The courts generally support an employer’s right to require a medical examination in these instances. Just recently, in fact, in Owusu-Ansah v. Coca-Cola Co., a federal appellate court upheld an employer’s right to require a medical examination from an employee returning from leave after he made threatening comments in a meeting with his supervisor.  See my colleague Abizer Zanzi’s practical guidance on the case here.  

Insights for Employers

As Abizer points out, employers need not take a “wait-and-see” approach to medical examinations. If you have a reasonable belief that the employee’s medical condition may render him unable to perform the job, or that he may be a threat to himself or a co-worker, courts will enforce your right to obtain a medical examination so that you have the confidence you need to make a fitness-for-duty determination. However, employers should tread carefully. Work with employment counsel to ensure that a mandated medical examination is not viewed as retaliatory simply because the employee took leave.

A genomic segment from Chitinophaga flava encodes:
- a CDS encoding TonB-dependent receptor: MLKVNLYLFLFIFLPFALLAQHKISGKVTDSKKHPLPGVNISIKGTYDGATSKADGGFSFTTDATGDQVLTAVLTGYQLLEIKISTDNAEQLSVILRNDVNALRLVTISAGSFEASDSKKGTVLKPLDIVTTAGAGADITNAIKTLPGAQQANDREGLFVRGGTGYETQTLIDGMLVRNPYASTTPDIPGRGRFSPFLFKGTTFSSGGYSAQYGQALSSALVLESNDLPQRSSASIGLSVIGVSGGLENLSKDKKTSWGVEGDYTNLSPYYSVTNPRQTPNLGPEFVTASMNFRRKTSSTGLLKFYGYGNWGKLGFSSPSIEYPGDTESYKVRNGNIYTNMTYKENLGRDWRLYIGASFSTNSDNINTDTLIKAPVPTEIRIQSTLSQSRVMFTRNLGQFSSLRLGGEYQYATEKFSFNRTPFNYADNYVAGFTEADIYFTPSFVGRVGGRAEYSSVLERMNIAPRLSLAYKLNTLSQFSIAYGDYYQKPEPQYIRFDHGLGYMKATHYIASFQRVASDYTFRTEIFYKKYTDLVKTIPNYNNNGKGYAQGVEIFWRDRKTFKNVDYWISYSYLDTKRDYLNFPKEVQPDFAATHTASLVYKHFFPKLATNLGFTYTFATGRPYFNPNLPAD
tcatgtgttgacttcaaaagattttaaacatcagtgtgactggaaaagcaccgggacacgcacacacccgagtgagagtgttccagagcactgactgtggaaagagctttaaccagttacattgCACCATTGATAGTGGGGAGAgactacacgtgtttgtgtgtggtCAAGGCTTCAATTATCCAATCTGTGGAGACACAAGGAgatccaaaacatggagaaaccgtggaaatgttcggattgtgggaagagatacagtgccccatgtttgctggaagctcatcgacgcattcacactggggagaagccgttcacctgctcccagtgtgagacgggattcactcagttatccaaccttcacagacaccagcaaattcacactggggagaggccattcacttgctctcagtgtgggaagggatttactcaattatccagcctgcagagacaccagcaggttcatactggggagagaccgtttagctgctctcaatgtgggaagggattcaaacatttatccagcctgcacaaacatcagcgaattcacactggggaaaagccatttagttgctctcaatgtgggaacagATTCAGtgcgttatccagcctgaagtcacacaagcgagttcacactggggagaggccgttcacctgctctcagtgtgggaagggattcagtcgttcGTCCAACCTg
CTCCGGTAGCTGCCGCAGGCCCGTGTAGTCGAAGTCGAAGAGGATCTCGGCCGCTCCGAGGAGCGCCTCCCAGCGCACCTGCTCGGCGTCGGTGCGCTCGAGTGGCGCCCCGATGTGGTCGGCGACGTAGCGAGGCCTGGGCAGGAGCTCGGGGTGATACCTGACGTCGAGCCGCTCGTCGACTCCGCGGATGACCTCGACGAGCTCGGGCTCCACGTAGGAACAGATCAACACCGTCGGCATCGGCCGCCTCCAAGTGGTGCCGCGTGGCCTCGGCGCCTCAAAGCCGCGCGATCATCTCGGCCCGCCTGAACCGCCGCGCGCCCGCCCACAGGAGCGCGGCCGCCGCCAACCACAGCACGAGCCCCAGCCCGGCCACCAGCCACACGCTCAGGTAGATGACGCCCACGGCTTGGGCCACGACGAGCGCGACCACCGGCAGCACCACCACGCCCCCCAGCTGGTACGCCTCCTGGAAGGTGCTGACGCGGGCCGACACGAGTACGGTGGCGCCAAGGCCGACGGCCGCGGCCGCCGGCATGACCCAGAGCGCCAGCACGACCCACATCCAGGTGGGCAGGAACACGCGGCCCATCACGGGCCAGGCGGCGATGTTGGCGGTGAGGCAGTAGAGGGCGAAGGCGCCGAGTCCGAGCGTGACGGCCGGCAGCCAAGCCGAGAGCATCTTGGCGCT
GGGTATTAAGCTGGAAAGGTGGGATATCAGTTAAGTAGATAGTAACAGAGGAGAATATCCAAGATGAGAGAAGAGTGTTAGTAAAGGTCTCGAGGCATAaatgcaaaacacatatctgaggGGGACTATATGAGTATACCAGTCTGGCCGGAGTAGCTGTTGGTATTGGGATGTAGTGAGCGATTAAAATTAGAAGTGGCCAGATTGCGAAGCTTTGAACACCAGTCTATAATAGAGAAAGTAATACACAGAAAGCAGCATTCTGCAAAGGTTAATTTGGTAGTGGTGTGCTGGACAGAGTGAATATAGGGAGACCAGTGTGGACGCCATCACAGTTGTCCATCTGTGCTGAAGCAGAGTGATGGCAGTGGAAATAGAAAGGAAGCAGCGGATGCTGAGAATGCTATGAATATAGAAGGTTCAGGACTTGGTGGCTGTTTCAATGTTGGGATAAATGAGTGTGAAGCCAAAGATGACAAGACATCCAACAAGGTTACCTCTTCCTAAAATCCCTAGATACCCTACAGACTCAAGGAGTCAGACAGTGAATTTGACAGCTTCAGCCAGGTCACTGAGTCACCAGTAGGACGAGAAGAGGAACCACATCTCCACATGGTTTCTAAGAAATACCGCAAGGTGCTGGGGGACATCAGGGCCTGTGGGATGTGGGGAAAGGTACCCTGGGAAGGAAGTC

I received a ton of feedback on last week’s blog post, which discussed Yahoo’s new parental leave policy and its FMLA implications.  Much of the feedback related to Yahoo’s decision to provide 16 weeks of paid maternity leave to female employees and 8 weeks of paid paternity leave to male employees.  Some wondered whether such a policy is discriminatory on the basis of gender because different leave benefits would be offered to moms vs. dads.

In fact, this discussion carried over to a number of Linkedin groups: FMLA Nation (where the vote was split), FMLAEmployment Practices Risk Management and ABA Labor and Employment litigation (all are groups definitely worth joining on Linkedin).

I had the opportunity to speak with Colin O’Keefe of LXBN on this issue.  In the brief interview, which you can access here, I explain Yahoo’s paid parental leave policy and whether it discriminates on the basis of gender [short answer is “no,” but employers must tread carefully for reasons I explain to Colin].  I also share my thoughts on some related FMLA questions this situation raises. [As an aside, in the era of skype, the imperfect recording (my fault, not Colin’s) once again proves I have a face made for radio.]

I welcome your continued feedback on this parental leave issue so that we maximize the chances of crafting leave policies in a way to provide our employees a benefit without running afoul of the law.